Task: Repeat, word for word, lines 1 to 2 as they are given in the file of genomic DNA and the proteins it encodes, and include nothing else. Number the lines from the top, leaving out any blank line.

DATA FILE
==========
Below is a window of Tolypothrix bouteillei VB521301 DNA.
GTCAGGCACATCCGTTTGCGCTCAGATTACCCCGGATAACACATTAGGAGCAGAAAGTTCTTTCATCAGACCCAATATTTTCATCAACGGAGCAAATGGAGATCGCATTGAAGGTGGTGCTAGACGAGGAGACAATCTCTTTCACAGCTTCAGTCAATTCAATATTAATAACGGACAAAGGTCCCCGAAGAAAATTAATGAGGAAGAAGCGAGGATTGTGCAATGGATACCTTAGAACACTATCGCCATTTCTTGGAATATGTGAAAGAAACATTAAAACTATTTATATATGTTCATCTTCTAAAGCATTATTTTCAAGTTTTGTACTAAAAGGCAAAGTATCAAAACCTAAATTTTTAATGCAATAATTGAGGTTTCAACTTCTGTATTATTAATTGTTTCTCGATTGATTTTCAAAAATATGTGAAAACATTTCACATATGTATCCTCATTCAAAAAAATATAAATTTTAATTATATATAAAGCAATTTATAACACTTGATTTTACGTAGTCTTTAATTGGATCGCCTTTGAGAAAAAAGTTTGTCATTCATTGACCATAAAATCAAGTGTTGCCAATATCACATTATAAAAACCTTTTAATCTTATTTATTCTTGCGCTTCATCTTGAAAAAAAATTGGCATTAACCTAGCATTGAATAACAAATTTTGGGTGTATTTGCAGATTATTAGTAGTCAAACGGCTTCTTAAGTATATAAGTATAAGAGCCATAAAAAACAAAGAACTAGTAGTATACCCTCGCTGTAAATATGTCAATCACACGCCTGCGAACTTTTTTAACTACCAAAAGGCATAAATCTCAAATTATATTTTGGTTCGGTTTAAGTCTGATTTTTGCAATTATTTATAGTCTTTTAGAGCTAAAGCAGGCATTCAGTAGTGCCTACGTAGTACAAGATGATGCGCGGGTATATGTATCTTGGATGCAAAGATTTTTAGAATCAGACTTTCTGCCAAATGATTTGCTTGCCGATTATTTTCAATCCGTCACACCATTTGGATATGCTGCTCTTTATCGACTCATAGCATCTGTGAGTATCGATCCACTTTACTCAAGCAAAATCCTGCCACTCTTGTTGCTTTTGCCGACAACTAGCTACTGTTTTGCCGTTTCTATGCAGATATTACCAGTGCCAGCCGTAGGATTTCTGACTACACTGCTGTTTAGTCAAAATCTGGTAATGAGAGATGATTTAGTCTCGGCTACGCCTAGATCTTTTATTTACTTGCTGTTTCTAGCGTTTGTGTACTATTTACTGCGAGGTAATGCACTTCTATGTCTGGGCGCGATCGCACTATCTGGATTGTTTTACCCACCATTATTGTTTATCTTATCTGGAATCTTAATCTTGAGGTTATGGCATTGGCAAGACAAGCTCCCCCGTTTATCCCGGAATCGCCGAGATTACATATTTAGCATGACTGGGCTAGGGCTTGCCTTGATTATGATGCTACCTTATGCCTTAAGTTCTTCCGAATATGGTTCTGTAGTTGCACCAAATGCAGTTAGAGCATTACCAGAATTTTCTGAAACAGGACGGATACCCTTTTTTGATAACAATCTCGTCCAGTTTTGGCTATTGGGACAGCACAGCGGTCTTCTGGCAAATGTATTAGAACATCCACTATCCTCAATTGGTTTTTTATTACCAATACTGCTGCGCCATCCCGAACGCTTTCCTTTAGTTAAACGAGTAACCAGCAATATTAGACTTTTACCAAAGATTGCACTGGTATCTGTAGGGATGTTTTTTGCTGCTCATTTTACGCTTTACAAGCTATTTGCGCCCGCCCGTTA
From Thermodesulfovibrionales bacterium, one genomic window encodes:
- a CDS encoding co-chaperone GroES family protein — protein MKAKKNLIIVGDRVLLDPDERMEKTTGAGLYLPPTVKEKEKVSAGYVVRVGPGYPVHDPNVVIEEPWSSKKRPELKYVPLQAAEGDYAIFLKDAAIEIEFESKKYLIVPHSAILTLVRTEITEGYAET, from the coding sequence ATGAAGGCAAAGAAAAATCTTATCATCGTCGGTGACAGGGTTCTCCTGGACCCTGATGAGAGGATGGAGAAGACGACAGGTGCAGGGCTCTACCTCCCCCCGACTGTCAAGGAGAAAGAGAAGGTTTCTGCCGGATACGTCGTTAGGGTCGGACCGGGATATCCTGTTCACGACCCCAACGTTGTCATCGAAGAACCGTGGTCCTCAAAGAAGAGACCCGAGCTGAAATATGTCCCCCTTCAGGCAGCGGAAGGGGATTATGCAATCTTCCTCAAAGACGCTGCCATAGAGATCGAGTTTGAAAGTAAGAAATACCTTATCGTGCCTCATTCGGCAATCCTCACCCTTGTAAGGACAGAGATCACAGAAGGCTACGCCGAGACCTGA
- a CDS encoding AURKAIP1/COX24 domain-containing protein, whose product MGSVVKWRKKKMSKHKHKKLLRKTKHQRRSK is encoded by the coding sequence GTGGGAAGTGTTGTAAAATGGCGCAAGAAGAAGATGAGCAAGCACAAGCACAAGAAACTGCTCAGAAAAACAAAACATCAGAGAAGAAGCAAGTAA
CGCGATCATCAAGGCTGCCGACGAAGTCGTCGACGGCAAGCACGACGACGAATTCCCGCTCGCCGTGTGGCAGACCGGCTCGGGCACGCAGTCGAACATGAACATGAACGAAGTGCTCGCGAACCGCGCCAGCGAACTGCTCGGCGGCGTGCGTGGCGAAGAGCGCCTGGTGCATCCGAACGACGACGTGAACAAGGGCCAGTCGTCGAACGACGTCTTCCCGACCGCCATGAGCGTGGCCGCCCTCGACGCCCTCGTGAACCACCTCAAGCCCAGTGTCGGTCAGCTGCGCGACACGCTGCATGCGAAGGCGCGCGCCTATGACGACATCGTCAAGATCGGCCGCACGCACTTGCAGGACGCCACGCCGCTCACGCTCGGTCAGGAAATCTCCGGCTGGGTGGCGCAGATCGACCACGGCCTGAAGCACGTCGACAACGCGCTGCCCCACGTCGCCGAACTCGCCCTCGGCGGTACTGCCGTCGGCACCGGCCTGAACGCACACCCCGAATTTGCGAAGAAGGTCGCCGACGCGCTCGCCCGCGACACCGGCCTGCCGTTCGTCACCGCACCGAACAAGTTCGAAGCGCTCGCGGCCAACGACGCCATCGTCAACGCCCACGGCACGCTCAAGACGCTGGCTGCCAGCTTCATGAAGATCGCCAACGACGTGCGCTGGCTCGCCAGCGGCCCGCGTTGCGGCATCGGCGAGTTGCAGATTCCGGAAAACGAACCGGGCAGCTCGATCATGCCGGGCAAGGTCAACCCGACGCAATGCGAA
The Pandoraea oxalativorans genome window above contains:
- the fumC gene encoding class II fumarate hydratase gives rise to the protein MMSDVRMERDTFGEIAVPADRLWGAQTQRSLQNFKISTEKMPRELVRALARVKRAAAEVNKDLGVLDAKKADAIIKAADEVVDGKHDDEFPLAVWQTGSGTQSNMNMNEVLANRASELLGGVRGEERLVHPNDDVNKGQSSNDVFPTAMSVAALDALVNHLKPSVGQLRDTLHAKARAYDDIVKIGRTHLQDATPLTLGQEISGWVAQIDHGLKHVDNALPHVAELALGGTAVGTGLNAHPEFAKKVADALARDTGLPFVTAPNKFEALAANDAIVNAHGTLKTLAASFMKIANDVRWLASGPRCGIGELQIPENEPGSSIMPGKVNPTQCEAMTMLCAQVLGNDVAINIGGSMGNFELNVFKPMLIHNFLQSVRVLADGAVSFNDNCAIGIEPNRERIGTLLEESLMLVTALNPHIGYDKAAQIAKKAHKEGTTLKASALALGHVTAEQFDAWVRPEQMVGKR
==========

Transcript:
Below is a window of Tolypothrix bouteillei VB521301 DNA.
GTCAGGCACATCCGTTTGCGCTCAGATTACCCCGGATAACACATTAGGAGCAGAAAGTTCTTTCATCAGACCCAATATTTTCATCAACGGAGCAAATGGAGATCGCATTGAAGGTGGTGCTAGACGAGGAGACAATCTCTTTCACAGCTTCAGTCAATTCAATATTAATAACGGACAAAGGTCCCCGAAGAAAATTAATGAGGAAGAAGCGAGGATTGTGCAATGGATACCTTAGAACACTATCGCCATTTCTTGGAATATGTGAAAGAAACATTAAAACTATTTATATATGTTCATCTTCTAAAGCATTATTTTCAAGTTTTGTACTAAAAGGCAAAGTATCAAAACCTAAATTTTTAATGCAATAATTGAGGTTTCAACTTCTGTATTATTAATTGTTTCTCGATTGATTTTCAAAAATATGTGAAAACATTTCACATATGTATCCTCATTCAAAAAAATATAAATTTTAATTATATATAAAGCAATTTATAACACTTGATTTTACGTAGTCTTTAATTGGATCGCCTTTGAGAAAAAAGTTTGTCATTCATTGACCATAAAATCAAGTGTTGCCAATATCACATTATAAAAACCTTTTAATCTTATTTATTCTTGCGCTTCATCTTGAAAAAAAATTGGCATTAACCTAGCATTGAATAACAAATTTTGGGTGTATTTGCAGATTATTAGTAGTCAAACGGCTTCTTAAGTATATAAGTATAAGAGCCATAAAAAACAAAGAACTAGTAGTATACCCTCGCTGTAAATATGTCAATCACACGCCTGCGAACTTTTTTAACTACCAAAAGGCATAAATCTCAAATTATATTTTGGTTCGGTTTAAGTCTGATTTTTGCAATTATTTATAGTCTTTTAGAGCTAAAGCAGGCATTCAGTAGTGCCTACGTAGTACAAGATGATGCGCGGGTATATGTATCTTGGATGCAAAGATTTTTAGAATCAGACTTTCTGCCAAATGATTTGCTTGCCGATTATTTTCAATCCGTCACACCATTTGGATATGCTGCTCTTTATCGACTCATAGCATCTGTGAGTATCGATCCACTTTACTCAAGCAAAATCCTGCCACTCTTGTTGCTTTTGCCGACAACTAGCTACTGTTTTGCCGTTTCTATGCAGATATTACCAGTGCCAGCCGTAGGATTTCTGACTACACTGCTGTTTAGTCAAAATCTGGTAATGAGAGATGATTTAGTCTCGGCTACGCCTAGATCTTTTATTTACTTGCTGTTTCTAGCGTTTGTGTACTATTTACTGCGAGGTAATGCACTTCTATGTCTGGGCGCGATCGCACTATCTGGATTGTTTTACCCACCATTATTGTTTATCTTATCTGGAATCTTAATCTTGAGGTTATGGCATTGGCAAGACAAGCTCCCCCGTTTATCCCGGAATCGCCGAGATTACATATTTAGCATGACTGGGCTAGGGCTTGCCTTGATTATGATGCTACCTTATGCCTTAAGTTCTTCCGAATATGGTTCTGTAGTTGCACCAAATGCAGTTAGAGCATTACCAGAATTTTCTGAAACAGGACGGATACCCTTTTTTGATAACAATCTCGTCCAGTTTTGGCTATTGGGACAGCACAGCGGTCTTCTGGCAAATGTATTAGAACATCCACTATCCTCAATTGGTTTTTTATTACCAATACTGCTGCGCCATCCCGAACGCTTTCCTTTAGTTAAACGAGTAACCAGCAATATTAGACTTTTACCAAAGATTGCACTGGTATCTGTAGGGATGTTTTTTGCTGCTCATTTTACGCTTTACAAGCTATTTGCGCCCGCCCGTTA